Catherine Fitz-gerald is an Adelaide artist known for her masterful skill in depicting colour, particularly in nature. Her works have spanned a variety of subjects from fruit, to flowers and organic forms. I was able to view her work at Greenhill Galleries in North Adelaide.
Catherine grew up in Adelaide although she spent 16 years away, she returned in her early 40’s. Her art career began in Year 12, however she did not complete any painting in this time preferring set and furniture design, etching and enamels. She also briefly worked with ceramics before embarking overseas. In Canada she studied calligraphy and began painting little “Victorian” watercolours in her travel diary. She began painting in earnest at the age of 40. When I asked Catherine if she had studied formally she said;
“The best art advice I ever got was from my 9 year old nephew, who was doing his piano practice and said, “My teacher can tell if I haven’t practised 3 times a week.” I realised if I wanted to really give my art a good go I had to paint at least three times a week. Which I have done (as a minimum) for the past 11 years.”
This is by far the best advice on how to paint that I have seen too. She states that even though it may sound banal; one’s whole life develops your eye and informs your art.
Her show is titled “Inspiration and Memory” the title evokes feelings of nostalgic revere. The title of the show was dedicated to her mother who had turned 80 only days before the exhibition opening. For Catherine the garden was always a place that evoked pleasant memories. She was one of 5 children and it was often in the garden that she had private and meaningful conversations with her mother. In this place she learned of family history. The garden was her access point to her mother’s memories. Her mother also had a beautiful singing voice and singing always helped the household tasks go quicker.
One of the notable things about Catherine is that she often paints with children of all ages. She does not teach them as such but they paint with her as fellow artists, exploring the same theme and planning their works. She is a firm believer in the value of art in a well-rounded education. As part of this solo exhibition they are on display with her works.
“Enthusiasm” is a delightful oil on canvas work primarily of a nectarine blossom in the arch of a tree. It is a work which focuses on the point where the branches diverge. Small lively green leaf shoots are apparent on the upper branch with a bold centralised pink blossom being the focal point. Other blossoms echo the shape and hue but lie behind the main branch. There is an array of interesting angles that intersect with the edge of the space. The textures have been brought forward by the use of contrast. This same element has been used to compose the bark. Thick layers of paint have been utilised to ensure that the cracks and roughened surface is apparent in the piece. Enthusiasm is a joyful work, and in many ways it is a celebration of life and of spring. The central arc of the intersection of the branches is reminiscent of a figure joyfully throwing their arms into the air. The vibrant blossoms and tender shoots signify a new life or enthusiasm as the warm weather causes the plant to ecstatically come to life. Contrast is apparent throughout the work the roughened nature of the bark with the tender petals of the blossoms and the bright energetic colours with the stark brown and grey of the tree. I enjoy the painterly qualities of this work which Catherine Fitz-gerald has allowed to show through. There is no hiding that this is a painting. The beautiful brush strokes tell me that. The works in this exhibition had songs attached to them and; for Enthusiasm it was, “Young at heart”.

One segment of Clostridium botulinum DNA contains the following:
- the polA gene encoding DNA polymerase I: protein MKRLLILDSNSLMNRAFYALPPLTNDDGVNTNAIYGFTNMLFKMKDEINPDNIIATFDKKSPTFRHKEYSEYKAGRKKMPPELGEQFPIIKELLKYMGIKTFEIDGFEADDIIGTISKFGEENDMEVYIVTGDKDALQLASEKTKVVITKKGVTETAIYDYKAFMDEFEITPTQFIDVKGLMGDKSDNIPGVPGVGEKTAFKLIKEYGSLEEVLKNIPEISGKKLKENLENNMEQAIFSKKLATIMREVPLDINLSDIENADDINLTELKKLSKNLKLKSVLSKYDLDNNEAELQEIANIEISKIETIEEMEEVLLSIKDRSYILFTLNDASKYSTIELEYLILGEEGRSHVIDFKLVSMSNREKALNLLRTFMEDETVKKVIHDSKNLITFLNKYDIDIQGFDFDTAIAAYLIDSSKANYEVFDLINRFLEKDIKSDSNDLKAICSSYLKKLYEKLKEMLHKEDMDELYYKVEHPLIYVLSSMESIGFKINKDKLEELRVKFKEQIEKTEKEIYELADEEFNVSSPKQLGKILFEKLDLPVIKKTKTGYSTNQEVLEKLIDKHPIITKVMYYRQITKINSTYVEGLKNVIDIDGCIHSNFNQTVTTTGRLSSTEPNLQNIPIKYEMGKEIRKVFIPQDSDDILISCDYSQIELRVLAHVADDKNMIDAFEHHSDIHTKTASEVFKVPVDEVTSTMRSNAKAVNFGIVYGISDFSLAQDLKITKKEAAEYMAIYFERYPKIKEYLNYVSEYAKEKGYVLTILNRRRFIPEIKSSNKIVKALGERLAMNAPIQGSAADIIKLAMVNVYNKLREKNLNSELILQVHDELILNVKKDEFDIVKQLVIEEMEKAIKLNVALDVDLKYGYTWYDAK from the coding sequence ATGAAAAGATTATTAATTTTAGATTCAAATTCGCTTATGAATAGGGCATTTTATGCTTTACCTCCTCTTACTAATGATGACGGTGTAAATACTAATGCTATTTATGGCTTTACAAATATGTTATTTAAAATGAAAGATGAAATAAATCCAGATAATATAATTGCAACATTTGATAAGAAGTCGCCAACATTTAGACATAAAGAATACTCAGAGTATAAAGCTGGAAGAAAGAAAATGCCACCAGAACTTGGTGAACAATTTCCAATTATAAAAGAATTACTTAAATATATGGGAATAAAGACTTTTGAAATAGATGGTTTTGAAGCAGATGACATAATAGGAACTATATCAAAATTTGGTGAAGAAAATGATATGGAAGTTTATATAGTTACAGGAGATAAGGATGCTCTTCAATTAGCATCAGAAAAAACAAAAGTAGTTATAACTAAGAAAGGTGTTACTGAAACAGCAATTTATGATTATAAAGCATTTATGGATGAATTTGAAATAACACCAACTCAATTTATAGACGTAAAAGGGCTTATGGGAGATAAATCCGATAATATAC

“Fairytales can come true…if you’re young at heart. For it’s hard you will find to be narrow of mind, if you’re young at heart…and life gets more exciting with each passing day…..”
In this work we can see the honesty of the nature of the thing itself. A simple moment noticing the life of spring and the beauty of a tender blossom has been captured for us to enjoy. Each new time we witness the wonders of spring it is as though we are seeing it with fresh new eyes.
“Resilience” is an altogether different oil painting compared to others in this exhibition. It captures the play of light beneath the leaves and branches of a Gingko plant. The bright blue sky is the background negative space. This space envelops the work and provides a vibrant backdrop which highlights the luminescent leaves and solid defined branches. Through the thin structure of the leaves deep shadows show through. There are solid and defined forms of light and dark reacting within these leaves. The song attached to this piece was; “What a wonderful world”.
“I see trees of green….and I think to myself, what a wonderful world.”
“Resilience” to me is reminiscent of life. The ups and downs, the dark and light a counter play of opposites. More so however is the plant itself, the Gingko has survived since the dinosaurs. It is itself an amazing example of the resilience of the natural world.
List of Catherine’s other works at Greenhill Gallery